As appealing and interesting as the main character Anika is, it seems to me, though, that the character of Roo, whom Anika meets part way through the novel, is the author’s heart character. Or, at the very least, he is the character I liked the best, even more than Anika. Roo is from the Caribbean, has a love, affinity and skill for being a waterman, and has lived and lives a life of adventure and espionage. I would say that Roo is a Caribbean James Bond, but he is not the love interest for Anika. No, Anika’s interests lie elsewhere, and with her own gender.
Beyond Anika and Roo, the protagonists and antagonists get less screen time and love, although there are no true orphans here. I was not completely sold on the very mild Unresolved Sexual Tension between Anika and her love interest in the novel. It’s not exactly that its perfunctory, but rather that the author had too much other cool stuff to do. And, to be honest, Anika and Vy do have other things on their plate instead of engaging in a courtship. Another strength is hows the characters take notions of personal relationships and loyalties extremely seriously. It feels almost a bit of a throwback in a way, and now I wonder how the author would handle a Kingdom level fantasy revolving around the dynamics of a ducal court.
Given the espionage, intrigue and double dealing, there is plenty of action and adventure scenes to be found. Buckell deftly handles these with a fluency that will be no surprise to anyone familiar with his fiction. For example, early on Anika has gotten into an accident with a car that runs her borrowed motorcycle off the road. And note the bit of character background informing the action.
Now she was angry, not scared. She ripped her helmet off and looked at the car. It was a BMW, with tinted windows, that skidded to a stop down the highway.
“What the hell do you think you are doing?” she shouted.
The driver got out. A muscular, tall, dark-haired man in a gray suit. He had a gun, which he raised over the roof of the car and pointed at her.
Anika bolted for the large rocks and scree, using them as a cover.
Three puffs of dirt and cracked rock exploded from the ground around her, near misses, as she zigged her way deeper into the natural maze of large rocks.
She was out here, very alone. And with no sidearm of her own.
That very large guy in the cheap suit was going to hunt her down. She was sure of that. She had a limp, she was tired, and he had the gun.
Anika kept moving, her mind racing, as she scrambled over loose rock and raced for bigger boulders to use as shields. She wasn’t going to be able to keep running much longer, though. She needed a weapon.
She picked up a fist-sized rock, square-ish, with some sharp points. But bashing his head in would require getting close. And with that gun the chances of doing that were low.
She pocketed the rock and doubled back, circling around him as quietly as she could.
Her pockets had nothing but the rock, Vy’s business card, and the phone. No one she could call would get here in time to save her.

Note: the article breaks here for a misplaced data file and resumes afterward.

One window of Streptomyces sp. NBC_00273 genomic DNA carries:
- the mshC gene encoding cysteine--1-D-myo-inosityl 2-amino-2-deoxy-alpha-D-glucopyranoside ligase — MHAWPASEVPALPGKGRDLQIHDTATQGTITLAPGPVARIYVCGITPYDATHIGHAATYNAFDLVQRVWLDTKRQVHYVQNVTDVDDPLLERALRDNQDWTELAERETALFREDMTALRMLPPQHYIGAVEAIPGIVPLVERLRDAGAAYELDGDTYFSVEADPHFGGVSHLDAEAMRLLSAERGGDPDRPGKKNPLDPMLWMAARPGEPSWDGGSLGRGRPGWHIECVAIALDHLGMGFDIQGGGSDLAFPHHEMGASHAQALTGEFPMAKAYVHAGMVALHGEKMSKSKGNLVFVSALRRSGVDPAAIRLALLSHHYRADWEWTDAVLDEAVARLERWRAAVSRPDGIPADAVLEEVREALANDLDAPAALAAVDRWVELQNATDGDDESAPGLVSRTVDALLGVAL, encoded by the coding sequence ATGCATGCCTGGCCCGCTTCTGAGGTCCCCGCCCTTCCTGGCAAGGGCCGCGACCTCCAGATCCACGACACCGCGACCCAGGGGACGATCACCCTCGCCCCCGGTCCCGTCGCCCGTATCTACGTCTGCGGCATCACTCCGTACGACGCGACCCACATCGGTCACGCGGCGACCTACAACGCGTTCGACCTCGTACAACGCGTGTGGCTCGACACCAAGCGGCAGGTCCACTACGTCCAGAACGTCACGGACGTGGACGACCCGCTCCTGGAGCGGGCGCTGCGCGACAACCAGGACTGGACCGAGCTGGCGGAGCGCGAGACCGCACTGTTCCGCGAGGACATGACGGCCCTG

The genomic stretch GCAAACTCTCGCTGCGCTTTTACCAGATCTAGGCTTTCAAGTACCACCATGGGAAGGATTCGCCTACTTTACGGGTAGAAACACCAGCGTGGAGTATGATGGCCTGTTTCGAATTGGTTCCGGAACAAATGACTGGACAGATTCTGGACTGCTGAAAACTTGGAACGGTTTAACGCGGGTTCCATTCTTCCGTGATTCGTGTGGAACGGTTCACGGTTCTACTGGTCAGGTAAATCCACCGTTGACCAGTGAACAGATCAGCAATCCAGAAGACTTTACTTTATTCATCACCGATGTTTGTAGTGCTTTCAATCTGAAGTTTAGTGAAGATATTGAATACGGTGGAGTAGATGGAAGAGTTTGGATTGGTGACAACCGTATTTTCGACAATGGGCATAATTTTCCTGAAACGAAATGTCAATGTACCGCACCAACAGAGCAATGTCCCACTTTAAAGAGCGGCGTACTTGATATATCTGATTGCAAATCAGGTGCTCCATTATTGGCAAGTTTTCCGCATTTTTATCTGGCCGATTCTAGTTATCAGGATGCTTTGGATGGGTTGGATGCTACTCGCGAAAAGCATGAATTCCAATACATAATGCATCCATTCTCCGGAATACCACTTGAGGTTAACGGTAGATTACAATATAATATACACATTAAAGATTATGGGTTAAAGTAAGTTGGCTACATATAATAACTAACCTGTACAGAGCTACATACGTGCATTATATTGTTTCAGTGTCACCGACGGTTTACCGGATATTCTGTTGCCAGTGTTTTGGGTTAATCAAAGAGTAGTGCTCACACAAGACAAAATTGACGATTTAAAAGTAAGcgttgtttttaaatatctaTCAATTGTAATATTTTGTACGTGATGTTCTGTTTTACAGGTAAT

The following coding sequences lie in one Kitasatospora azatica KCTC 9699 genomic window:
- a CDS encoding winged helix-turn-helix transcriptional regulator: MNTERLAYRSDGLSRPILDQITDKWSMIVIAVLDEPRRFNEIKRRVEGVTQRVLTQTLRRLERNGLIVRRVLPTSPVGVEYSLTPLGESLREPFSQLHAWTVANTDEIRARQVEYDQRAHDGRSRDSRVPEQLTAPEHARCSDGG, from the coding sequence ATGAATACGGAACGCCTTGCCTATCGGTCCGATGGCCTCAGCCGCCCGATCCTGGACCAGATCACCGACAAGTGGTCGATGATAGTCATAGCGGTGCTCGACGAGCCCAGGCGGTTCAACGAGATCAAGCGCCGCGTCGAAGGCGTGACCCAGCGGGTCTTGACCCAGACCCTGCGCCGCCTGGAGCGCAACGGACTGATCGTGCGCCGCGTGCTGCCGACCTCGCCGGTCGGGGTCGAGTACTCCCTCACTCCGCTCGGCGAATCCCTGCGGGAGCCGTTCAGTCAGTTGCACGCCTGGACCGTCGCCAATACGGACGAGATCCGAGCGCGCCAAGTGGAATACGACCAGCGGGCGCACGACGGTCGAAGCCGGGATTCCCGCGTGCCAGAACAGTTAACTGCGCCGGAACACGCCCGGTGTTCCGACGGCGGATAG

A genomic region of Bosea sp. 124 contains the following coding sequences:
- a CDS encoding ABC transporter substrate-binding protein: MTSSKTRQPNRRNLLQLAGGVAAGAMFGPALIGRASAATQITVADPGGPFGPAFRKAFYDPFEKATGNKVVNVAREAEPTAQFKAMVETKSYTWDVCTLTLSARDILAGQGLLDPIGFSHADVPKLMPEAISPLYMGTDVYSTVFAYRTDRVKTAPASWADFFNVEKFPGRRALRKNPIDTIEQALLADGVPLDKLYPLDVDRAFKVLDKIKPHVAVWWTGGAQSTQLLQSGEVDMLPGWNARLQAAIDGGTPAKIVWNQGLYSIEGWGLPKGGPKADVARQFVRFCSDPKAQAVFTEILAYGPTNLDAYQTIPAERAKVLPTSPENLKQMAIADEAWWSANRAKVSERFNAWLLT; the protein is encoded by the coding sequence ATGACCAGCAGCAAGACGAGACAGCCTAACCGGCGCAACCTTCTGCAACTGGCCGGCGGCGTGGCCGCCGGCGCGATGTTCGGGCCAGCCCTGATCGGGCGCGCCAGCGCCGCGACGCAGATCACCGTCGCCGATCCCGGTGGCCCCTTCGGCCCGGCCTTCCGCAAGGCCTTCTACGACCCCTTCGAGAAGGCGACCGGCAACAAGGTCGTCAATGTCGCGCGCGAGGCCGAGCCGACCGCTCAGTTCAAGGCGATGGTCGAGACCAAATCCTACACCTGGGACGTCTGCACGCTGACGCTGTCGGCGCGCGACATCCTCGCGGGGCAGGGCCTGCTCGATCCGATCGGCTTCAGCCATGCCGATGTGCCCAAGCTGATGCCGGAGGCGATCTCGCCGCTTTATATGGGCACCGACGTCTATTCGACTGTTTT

Then she felt the rope key fob.
The paracord that made the fob was just six feet of standard parachute cord, thin and strong. It was knotted up into a compact little rectangle that took a few seconds to tug loose as she crouched her way from boulder to boulder.
A long time ago, a cousin of hers taught her to build slingshots to bring down birds on a dusty plain out in the countryside. For a Lagos girl, it was like a foreign land, a slice of her own country that seemed to leap out of the history books.
She never got the hang of making a sling, but she could wrap the rope into quick, half-remembered knots around the rock.
Now, with a crude mace built on the run, she found a spot where she’d make her stand. She walked back along her footprints in the dirt and gravel, letting them look as if they led off behind another large boulder, then she hid behind the other. She grunted as she jumped sideways toward it, trying not to give herself away. Then she waited.
It didn’t take long. She could see her attacker’s elongated shadow cautiously skirting toward her. “Tell you what,” the man shouted in a strong German accent. “It doesn’t have to be like this. Give me the data backup, and I’ll leave you be.”
Anika began twirling the rock. Softly at first, as she didn’t want it to make a sound yet. He was lying. If his first move was to try to run her down, he still wanted her dead even if she made the trade.
He stepped into a valley between two smaller knee-high rocks. He looked at her trail, and then stepped forward.
Anika gave the rock an extra burst of speed with all her upper body strength. The rope made a whooping sound, and she aimed it right at his head.
The book is a little weaker when it comes to the plotting. I wasn’t completely sold on how some events flow in the book; the last fifth of the book could have been handled somewhat better. Aside from that hiccup, the novel clicks along and is entertaining. Arctic Rising as a plot structure has a rabbit hole: the deeper you go the bigger you get sort of feel for it. The further Anika goes into the plot, the bigger the scope and the stakes become. It’s an effective technique that engages the reader, ramping up to the big conclusion. Writers can and should pay attention to some of the techniques and craft that Buckell employs here, and plain readers can just enjoy the results. I would love to see more from Buckell in this version of Earth’s future, and other versions too.